Experienced Langeveldt hopes to make a mark
For someone who has struggled to cement his place in the side in a career of almost a decade, opting out of a Test series under protest, sounds unbelievable in modern cricket. But talking to Charl Langeveldt it does not seem that surprising any more. Nilankur Das reports.cricket Updated: Feb 18, 2010 00:50 IST
For someone who has struggled to cement his place in the side in a career of almost a decade, opting out of a Test series under protest, sounds unbelievable in modern cricket. But talking to Charl Langeveldt it does not seem that surprising any more.
He had been a prison warder in his early days and so courage was never going to be a quality wanting but he has an on your face kind of an air about him that's difficult to miss. He does not want to talk about all those now saying "it's history".
The 35-year-old had opted out of South Africa's last series against India in March 2008 after people questioned his selection ahead of Andre Nel as part of the country's transformation policy. And the next month he had signed a contract with Derbyshire as a Kolpak player. The move was seen by many as hindering his chances of a comeback, but the stocky Western Cape man did not care.
“I am here, right?” Langeveldt said after an-hour-and a-half of intense training in the soaking rain with the other one-day specialists at the Jadavpur University Salt Lake campus ground on Wednesday.
The three-match one-day series begins in Jaipur on Sunday and drafted into the side mainly because of his experience, Langeveldt has big boots to fill if he gets a chance in the XI. In the absence of an out of favour Makhaya Ntini following his poor form against England, it is Langeveldt’s experience in bowling in 63 ODIs is something the selectors are banking on.
The South African one-day squad has four other medium-pacers Dale Steyn, Morne Morkel, Lonwabo Tsotsobe and Wayne Parnell and two more options in allrounders Jacques Kallis and Albie Morkel. So getting into the XI won't be without competition and Langeveldt knows it.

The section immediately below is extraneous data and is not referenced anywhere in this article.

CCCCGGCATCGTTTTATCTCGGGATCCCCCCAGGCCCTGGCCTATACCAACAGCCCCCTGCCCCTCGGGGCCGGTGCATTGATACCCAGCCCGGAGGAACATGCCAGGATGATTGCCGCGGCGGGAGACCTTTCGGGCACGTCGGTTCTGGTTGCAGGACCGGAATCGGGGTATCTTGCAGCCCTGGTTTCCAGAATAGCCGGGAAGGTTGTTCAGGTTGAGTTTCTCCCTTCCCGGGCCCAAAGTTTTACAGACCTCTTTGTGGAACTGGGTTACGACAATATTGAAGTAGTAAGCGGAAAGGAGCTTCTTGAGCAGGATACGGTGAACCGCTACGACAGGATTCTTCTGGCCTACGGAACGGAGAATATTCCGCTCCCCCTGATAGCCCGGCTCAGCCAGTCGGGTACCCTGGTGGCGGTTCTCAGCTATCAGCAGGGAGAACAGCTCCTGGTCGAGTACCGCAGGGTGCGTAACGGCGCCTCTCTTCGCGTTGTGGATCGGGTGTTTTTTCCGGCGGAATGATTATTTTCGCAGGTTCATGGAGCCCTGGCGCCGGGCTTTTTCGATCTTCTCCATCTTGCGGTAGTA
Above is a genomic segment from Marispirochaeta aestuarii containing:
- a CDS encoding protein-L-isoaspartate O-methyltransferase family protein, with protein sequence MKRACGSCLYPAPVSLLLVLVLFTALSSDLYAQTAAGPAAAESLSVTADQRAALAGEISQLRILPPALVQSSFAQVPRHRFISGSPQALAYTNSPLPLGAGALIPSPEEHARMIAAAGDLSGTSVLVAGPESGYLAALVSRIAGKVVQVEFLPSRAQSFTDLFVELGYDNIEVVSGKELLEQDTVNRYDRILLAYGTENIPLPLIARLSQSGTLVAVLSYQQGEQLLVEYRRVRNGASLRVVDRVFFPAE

“It is not just about the responsibility of filling in for someone of the stature of Makhaya. International cricket is all about performing under pressure. The conditions here would be challenging but the game is all about challenges. If you are not up to the challenges, you should not play international cricket,” he said.
The right-arm pacer, who came into the international scene with a reputation of being able to swing the ball at good pace, felt a well-disguised slower ball would be key to success in the subcontinent conditions where wickets have hardly anything for the bowlers. He has lost a bit of his pace following a shoulder surgery a couple of years back.
“I am trying a few variations. You have to have the courage to bowl the slower delivery. The trick is disguise. In the subcontinent where batsmen look to hit you every ball especially during the batting powerplays, a good slower ball can do the trick,” Langeveldt, the first SA to take a hattrick, said.
Langeveldt, who is part of the Kolkata Knight Riders squad, hoped he would get more opportunities this time. He was picked for just the last match against the Rajasthan Royals in Durban in the last edition where with a super three for 15 he had made a point to the KKR thinktank, which had opted to try out Mashrafe Mortaza, Moises Henriques and Angelo Mathews ahead of him. But even this time, with the KKR signing Shane Bond, who is likely to join the squad a day before KKR’s first match on March 14.